6. I finished my IOP about a month ago with a 27/30 - i'm proud but i could've definitely done better (i literally did it the night before it was due). I thought i'd give the people who are out there and haven't done their IOPs some tips. 1. STOP STRESSING! Of course, being a bit stressed is necessary but i often see people pulling their hair out about their IOP. Honestly, if you have analysed your material thoroughly, planned well and know what you are going to talk about, it is not that worth stressing over! 2. Choosing a topic For those of you who are like me and spend AGES trying to find the PERFECT topic - don't! i've just realised, the best thing to conquer this habit is to go with something you're interested in. Along the way, you might find the perfect topic! It's just a matter of starting it. For the presentation 3. KNOW WHAT YOU ARE TALKING ABOUT. Know your material. If you haven't procrastinated and managed your time okay (note that i didn't manage my time okay but i was REALLY into the book and passionate about the themes. I didn't have the material on paper but it was in my mind ), you'll be much better off. Whatever you do, DON'T WRITE YOUR SCRIPT ON YOUR PALM CARDS!!!!! I can't stress this enough. Even if you know your whole script by heart. If you get nervous, you'll probably end up reading it straight of your palm cards anyway. 4. Improvisation and SOUND INTERESTED Again with the palm cards, i put dot points but i usually practice my speech over and over again (yes i did not sleep that night). Add a little improvisation for a more casual tone. A stiff, speech-like tone can be just as boring as a monotone. Even if you aren't interested, sound interested in what your talking about - it will be much more charismatic. When i practiced, i had a script but i didn't follow it word for word. I improvised a bit and that made it easier to remember. 5. Get creative! I did Solaris by Stanislaw Lem. I think the main reason my presentation was a success despite it being done so quickly is the fact that i was creative. I tried to add that casual tone to it and some humour too, all the while exploring the topic extremely deeply. For example, instead of just saying that 'the costuming changed by scientific to humanistic to express the characterisation process', I started off dressed in a leather jacket and a scarf (over my uniform). After every few slides, i would take a cool-looking item off until i was left in my normal uniform. Then, i started putting on pajamas. At the end of the presentation, i explained how it reflected the costuming in the movie. It was really embarrassing to do it in front of the whole library but i definitely think it was worth it. I'm pretty new to the IB but this is some of the stuff i have learnt. I really hope it helped! Feel free to ask any questions!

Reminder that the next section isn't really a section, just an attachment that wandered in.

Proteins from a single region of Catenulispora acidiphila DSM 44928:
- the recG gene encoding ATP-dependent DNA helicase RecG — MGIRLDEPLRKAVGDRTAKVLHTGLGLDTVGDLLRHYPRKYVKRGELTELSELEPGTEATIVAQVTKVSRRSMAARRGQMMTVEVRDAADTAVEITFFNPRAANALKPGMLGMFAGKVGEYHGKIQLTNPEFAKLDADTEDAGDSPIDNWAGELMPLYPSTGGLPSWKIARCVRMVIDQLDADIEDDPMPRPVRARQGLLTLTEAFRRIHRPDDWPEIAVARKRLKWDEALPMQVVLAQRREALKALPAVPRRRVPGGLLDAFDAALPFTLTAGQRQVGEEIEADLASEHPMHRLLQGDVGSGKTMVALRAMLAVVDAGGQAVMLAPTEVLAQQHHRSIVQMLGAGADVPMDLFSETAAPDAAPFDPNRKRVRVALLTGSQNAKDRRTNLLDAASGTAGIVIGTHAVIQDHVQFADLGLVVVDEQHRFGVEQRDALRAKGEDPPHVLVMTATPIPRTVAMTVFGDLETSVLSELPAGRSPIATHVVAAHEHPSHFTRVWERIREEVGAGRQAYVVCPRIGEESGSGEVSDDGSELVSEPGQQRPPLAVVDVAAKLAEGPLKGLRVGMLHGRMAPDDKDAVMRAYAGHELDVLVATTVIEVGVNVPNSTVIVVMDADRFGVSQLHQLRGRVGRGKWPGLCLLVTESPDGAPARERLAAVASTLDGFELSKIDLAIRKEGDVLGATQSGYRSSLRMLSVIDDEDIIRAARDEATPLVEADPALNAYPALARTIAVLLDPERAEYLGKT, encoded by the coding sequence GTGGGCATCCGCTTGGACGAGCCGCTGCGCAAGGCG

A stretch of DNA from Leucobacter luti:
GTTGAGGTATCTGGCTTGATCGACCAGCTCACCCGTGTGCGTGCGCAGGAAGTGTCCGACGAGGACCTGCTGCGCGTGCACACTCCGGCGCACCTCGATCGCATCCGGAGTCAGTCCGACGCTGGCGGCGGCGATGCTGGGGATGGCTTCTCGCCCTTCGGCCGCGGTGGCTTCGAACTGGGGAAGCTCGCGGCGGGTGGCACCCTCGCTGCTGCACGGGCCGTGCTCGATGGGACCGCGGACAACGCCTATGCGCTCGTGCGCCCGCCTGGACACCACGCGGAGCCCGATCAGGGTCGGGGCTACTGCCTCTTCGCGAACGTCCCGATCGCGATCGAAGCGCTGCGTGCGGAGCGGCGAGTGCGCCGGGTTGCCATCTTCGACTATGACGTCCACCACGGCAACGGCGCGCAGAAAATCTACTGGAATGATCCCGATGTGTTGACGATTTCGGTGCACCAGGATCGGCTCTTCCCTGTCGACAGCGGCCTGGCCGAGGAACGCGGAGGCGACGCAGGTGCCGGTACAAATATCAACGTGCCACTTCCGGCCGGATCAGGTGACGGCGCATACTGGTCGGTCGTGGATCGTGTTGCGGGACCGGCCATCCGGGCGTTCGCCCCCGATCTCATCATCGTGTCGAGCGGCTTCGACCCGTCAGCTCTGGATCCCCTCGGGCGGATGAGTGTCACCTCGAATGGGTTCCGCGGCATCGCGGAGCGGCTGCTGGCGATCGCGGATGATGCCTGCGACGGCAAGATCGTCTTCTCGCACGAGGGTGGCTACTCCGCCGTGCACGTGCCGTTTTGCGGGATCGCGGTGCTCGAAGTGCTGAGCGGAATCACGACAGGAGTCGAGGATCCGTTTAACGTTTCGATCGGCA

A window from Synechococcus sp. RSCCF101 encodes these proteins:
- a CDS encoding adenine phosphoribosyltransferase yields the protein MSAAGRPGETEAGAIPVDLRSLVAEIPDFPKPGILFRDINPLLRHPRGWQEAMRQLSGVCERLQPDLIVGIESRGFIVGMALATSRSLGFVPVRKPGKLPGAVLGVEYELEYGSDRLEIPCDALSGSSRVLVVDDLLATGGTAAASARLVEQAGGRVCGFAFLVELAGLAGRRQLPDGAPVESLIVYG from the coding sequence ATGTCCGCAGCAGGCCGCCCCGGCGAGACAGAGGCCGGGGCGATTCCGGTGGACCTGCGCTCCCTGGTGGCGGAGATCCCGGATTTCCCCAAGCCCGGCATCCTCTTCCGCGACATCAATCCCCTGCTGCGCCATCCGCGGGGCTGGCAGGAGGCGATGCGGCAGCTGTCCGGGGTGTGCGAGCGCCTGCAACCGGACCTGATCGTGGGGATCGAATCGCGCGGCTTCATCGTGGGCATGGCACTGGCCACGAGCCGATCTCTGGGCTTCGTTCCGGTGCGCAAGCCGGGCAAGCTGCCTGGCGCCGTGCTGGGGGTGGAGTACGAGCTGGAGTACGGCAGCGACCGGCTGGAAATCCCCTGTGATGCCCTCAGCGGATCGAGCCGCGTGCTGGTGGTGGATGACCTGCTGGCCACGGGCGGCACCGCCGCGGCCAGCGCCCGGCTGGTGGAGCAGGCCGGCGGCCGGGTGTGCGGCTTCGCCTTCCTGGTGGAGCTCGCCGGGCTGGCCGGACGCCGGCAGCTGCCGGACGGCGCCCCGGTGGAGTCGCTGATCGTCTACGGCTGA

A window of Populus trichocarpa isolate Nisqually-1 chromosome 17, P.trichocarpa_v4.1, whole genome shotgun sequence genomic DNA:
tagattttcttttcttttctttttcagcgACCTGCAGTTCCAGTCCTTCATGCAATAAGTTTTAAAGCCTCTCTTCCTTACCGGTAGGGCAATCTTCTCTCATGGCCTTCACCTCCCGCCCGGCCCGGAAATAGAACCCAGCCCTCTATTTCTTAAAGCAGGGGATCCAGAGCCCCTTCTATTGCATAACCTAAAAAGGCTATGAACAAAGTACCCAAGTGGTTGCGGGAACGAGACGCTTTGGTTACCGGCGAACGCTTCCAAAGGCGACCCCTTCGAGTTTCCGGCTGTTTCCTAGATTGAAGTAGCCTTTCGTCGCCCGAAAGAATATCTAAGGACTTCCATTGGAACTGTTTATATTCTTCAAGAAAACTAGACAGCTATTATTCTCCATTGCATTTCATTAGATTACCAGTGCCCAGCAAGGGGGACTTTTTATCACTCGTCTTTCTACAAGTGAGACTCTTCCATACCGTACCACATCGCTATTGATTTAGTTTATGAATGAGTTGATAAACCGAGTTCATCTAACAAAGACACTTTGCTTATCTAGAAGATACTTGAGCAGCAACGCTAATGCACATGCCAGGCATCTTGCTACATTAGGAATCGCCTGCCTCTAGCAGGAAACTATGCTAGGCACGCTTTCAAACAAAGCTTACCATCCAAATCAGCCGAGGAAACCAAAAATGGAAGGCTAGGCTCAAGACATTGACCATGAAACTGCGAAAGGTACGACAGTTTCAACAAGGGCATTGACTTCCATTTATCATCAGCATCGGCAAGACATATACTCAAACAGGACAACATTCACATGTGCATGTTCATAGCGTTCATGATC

7. Some amazing books we are studying are: Fight Club - Chuck Palinuik Solaris - Stanislaw Lem Slaughterhouse 5 Dr Fisher of Geneva These all are wonderful to write about because there's so many interesting themes and the authors are absolutely awesome at incorporating unique writing techniques. I really recommend them but they might be quite rude at times